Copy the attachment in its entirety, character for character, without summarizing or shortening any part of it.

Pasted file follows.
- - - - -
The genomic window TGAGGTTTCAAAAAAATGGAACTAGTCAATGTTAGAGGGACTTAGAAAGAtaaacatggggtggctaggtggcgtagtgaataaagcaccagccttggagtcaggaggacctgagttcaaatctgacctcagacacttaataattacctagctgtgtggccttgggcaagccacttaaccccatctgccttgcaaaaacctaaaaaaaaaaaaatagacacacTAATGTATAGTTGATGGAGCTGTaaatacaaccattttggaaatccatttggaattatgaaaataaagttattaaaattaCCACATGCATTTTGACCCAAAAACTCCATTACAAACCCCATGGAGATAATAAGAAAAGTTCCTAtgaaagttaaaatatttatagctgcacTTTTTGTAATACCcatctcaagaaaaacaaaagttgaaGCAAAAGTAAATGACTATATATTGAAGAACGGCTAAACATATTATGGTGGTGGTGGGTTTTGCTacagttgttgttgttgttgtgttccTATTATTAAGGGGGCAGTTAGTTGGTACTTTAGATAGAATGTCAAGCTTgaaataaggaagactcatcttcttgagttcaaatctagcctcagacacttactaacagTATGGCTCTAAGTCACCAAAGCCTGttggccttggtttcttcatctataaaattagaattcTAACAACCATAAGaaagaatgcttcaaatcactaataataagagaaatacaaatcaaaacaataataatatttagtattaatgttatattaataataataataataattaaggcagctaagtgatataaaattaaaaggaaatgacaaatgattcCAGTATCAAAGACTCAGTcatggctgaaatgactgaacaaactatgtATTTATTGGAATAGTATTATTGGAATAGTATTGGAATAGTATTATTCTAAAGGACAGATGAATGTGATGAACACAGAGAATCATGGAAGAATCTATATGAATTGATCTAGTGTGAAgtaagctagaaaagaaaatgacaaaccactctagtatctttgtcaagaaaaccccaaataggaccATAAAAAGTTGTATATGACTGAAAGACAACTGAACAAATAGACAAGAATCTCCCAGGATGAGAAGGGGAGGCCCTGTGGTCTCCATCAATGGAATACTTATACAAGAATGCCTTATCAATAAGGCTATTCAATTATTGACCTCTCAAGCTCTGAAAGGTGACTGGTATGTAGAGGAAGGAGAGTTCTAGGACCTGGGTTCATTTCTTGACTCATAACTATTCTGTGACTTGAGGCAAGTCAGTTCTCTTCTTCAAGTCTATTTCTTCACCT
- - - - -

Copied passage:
The genomic window TGAGGTTTCAAAAAAATGGAACTAGTCAATGTTAGAGGGACTTAGAAAGAtaaacatggggtggctaggtggcgtagtgaataaagcaccagccttggagtcaggaggacctgagttcaaatctgacctcagacacttaataattacctagctgtgtggccttgggcaagccacttaaccccatctgccttgcaaaaacctaaaaaaaaaaaaatagacacacTAATGTATAGTTGATGGAGCTGTaaatacaaccattttggaaatccatttggaattatgaaaataaagttattaaaattaCCACATGCATTTTGACCCAAAAACTCCATTACAAACCCCATGGAGATAATAAGAAAAGTTCCTAtgaaagttaaaatatttatagctgcacTTTTTGTAATACCcatctcaagaaaaacaaaagttgaaGCAAAAGTAAATGACTATATATTGAAGAACGGCTAAACATATTATGGTGGTGGTGGGTTTTGCTacagttgttgttgttgttgtgttccTATTATTAAGGGGGCAGTTAGTTGGTACTTTAGATAGAATGTCAAGCTTgaaataaggaagactcatcttcttgagttcaaatctagcctcagacacttactaacagTATGGCTCTAAGTCACCAAAGCCTGttggccttggtttcttcatctataaaattagaattcTAACAACCATAAGaaagaatgcttcaaatcactaataataagagaaatacaaatcaaaacaataataatatttagtattaatgttatattaataataataataataattaaggcagctaagtgatataaaattaaaaggaaatgacaaatgattcCAGTATCAAAGACTCAGTcatggctgaaatgactgaacaaactatgtATTTATTGGAATAGTATTATTGGAATAGTATTGGAATAGTATTATTCTAAAGGACAGATGAATGTGATGAACACAGAGAATCATGGAAGAATCTATATGAATTGATCTAGTGTGAAgtaagctagaaaagaaaatgacaaaccactctagtatctttgtcaagaaaaccccaaataggaccATAAAAAGTTGTATATGACTGAAAGACAACTGAACAAATAGACAAGAATCTCCCAGGATGAGAAGGGGAGGCCCTGTGGTCTCCATCAATGGAATACTTATACAAGAATGCCTTATCAATAAGGCTATTCAATTATTGACCTCTCAAGCTCTGAAAGGTGACTGGTATGTAGAGGAAGGAGAGTTCTAGGACCTGGGTTCATTTCTTGACTCATAACTATTCTGTGACTTGAGGCAAGTCAGTTCTCTTCTTCAAGTCTATTTCTTCACCT